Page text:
When California Democrat Rep. Adam Schiff made his way to the House of Representatives floor, it's doubtful that most of his fellow Congress members had any idea what was about to happen. Perhaps he had a response for President Obama's veto of the military spending bill. Or, something to say about the 11-hour testimony of former Secretary of State Hillary Clinton.
No, Adam instead had something to say -- about baseball. Well, the New York Mets in particular. And Schiff didn't say it, so much as sing it.
.@RepAdamSchiff lost a bet, sang the saddest version of "Meet the @Mets" you'll ever hear: https://t.co/SHSJ63Se12 pic.twitter.com/ZbnlOHcP7yAccording to CBS New York, Rep. Adam Schiff made a friendly wager with New York Democrat Rep. Steve Israel, who represents the areas around Brooklyn Dodgers Stadium. Although established in Brooklyn, the Dodgers are now a Los Angeles, Califorina team. Schiff was therefore convinced that in the New York Mets vs. Los Angeles Dodgers game, it would be the Dodgers that emerged victoriously. Meanwhile, Israel was sure it would be the Mets.
— Cut4 (@Cut4) October 23, 2015
Israel bet fresh bagels and Schiff bet gourmet popcorn. Also, the losing representative would have to wear a tie representing the winning team and make a one-minute speech on the House floor "extolling the virtues of the winning team."
The Mets and Dodgers duked it out from October 9 through October 15, and it was the Mets that came out on top -- along with Rep. Israel. That meant that Rep. Schiff would be forced to wear Mets colors, cough up some yummy popcorn, and make a minute-long speech on the House floor about the winning team.
Did Adam go through with it? Why yes, yes he did. Adam Schiff was a good sport and a man of his word. Anyone who happened to be watching C-SPAN was no doubt caught off guard. However, for those of us who don't regularly tune in to the daily goings on at Congress, there is footage of the bizarre event. And, no surprise, it's quickly going viral.
The #Dodgers lost so @RepAdamSchiff had to sing "Meet the Mets" on the House floor today https://t.co/Crk0eWAGFK pic.twitter.com/EoLIcPeusdAdam Schiff wasted little time getting down to business. He congratulated Steve Israel and "his beloved Dodgers" and then seconds later launched into the New York team's anthem, "Meet The Mets." He did as good a job as anyone can expect from a Congressman, one who apparently never anticipated he would be singing in public, let alone before the House of Representatives.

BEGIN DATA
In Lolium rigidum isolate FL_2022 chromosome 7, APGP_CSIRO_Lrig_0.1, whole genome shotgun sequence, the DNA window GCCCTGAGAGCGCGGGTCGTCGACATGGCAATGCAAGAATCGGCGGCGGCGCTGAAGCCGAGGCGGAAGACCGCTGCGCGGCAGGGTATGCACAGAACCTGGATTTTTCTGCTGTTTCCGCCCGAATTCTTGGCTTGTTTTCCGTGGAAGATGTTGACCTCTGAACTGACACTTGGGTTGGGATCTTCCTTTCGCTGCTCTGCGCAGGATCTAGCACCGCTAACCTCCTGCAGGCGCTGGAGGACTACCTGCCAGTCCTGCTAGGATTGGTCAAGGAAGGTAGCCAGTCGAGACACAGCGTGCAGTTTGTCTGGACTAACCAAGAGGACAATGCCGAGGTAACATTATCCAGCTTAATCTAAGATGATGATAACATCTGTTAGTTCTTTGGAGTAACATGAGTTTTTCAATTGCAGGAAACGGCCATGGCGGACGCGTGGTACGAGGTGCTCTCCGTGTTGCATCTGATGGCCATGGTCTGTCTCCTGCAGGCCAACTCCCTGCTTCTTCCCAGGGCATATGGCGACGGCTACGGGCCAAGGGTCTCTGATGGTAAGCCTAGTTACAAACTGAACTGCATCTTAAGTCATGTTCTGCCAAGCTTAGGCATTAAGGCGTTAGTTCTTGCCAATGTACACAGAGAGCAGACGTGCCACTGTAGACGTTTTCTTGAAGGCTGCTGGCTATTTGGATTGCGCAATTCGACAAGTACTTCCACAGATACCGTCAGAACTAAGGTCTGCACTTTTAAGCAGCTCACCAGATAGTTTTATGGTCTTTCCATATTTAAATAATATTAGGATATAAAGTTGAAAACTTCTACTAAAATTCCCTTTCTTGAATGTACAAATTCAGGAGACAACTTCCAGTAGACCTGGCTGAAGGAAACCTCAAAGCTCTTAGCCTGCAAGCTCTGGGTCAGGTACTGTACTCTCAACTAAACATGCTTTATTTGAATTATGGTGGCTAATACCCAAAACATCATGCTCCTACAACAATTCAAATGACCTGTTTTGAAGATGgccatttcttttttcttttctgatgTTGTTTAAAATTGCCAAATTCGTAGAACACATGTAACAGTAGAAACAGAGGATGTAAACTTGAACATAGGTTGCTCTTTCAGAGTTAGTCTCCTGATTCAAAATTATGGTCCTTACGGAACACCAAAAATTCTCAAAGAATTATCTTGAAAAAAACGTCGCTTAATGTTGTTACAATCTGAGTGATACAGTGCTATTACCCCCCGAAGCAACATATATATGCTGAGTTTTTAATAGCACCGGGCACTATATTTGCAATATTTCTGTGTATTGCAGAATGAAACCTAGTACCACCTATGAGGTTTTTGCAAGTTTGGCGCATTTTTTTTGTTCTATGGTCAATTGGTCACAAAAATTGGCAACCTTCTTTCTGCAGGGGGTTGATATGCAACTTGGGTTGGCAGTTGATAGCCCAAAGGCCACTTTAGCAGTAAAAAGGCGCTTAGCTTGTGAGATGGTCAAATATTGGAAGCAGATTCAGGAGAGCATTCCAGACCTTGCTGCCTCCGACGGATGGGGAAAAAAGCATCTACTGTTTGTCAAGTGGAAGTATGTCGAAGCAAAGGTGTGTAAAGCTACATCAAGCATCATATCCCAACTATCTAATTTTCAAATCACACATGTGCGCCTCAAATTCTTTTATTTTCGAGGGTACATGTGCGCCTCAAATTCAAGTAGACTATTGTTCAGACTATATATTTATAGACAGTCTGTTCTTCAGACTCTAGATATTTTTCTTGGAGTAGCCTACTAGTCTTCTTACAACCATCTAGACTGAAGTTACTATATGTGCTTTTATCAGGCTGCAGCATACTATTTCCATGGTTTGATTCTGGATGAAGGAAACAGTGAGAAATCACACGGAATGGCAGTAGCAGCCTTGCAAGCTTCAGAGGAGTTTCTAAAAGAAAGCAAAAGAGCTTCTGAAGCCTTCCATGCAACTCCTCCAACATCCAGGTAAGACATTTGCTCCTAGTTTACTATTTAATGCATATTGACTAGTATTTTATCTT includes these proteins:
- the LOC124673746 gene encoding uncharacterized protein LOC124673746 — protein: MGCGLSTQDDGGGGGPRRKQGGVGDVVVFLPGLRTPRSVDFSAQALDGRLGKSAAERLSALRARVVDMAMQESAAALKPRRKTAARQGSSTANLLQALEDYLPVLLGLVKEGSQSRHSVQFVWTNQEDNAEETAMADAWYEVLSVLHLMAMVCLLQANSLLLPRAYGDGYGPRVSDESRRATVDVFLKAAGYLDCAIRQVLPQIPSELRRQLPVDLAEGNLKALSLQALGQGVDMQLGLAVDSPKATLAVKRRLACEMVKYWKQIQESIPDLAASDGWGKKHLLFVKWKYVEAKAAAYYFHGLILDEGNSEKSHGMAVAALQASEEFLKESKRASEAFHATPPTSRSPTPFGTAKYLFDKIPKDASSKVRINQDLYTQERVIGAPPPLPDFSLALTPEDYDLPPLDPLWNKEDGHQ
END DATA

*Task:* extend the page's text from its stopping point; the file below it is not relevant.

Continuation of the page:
— Javier Panzar (@jpanzar) October 23, 2015
It's been nearly a month since a member of Congress burst into song, although the previous singer was John Boehner before his announcement in September that he would be leaving his position as House Speaker at the end of October. Despite being heard ahead of his press conference, the New York Daily News said that Boehner apparently sang it all the time.
UPDATED: John Boehner Sings 'Zip-a-Dee-Doo-Da' at Resignation Speech http://t.co/kloQc3r14t pic.twitter.com/XWAQExAkGZAs for Schiff, he performed as bravely as he could with his allotted minute. It's safe to say that near the end, the embarrassment got to Adam. He was heard asking the Speaker if his time was almost up. Fortunately for Schiff it was.
— Towleroad (@tlrd) September 25, 2015
Although nothing serious was at stake for Rep. Adam Schiff, perhaps he'll more carefully consider his betting wagers in the future.
California Representative Adam Schiff previously made the news (as reported by the Inquisitr) after it was speculated he might replace Sen. Barbara Boxer in the Senate. However, Schiff made it clear he had no intention of running for her open seat.
"I have decided not to run next year… I feel I'm in a position to have a big impact on national security policy as the ranking member on the Intelligence Committee. And I'd like to continue doing that."Despite the edge some feel his foreign policy experience would have given him in a Senate race, Adam Schiff is content to stay at his current position, where he hopes (when not singing baseball tunes) to make a difference on behalf of his constituents.
[Photo by Mark Wilson/Getty Images]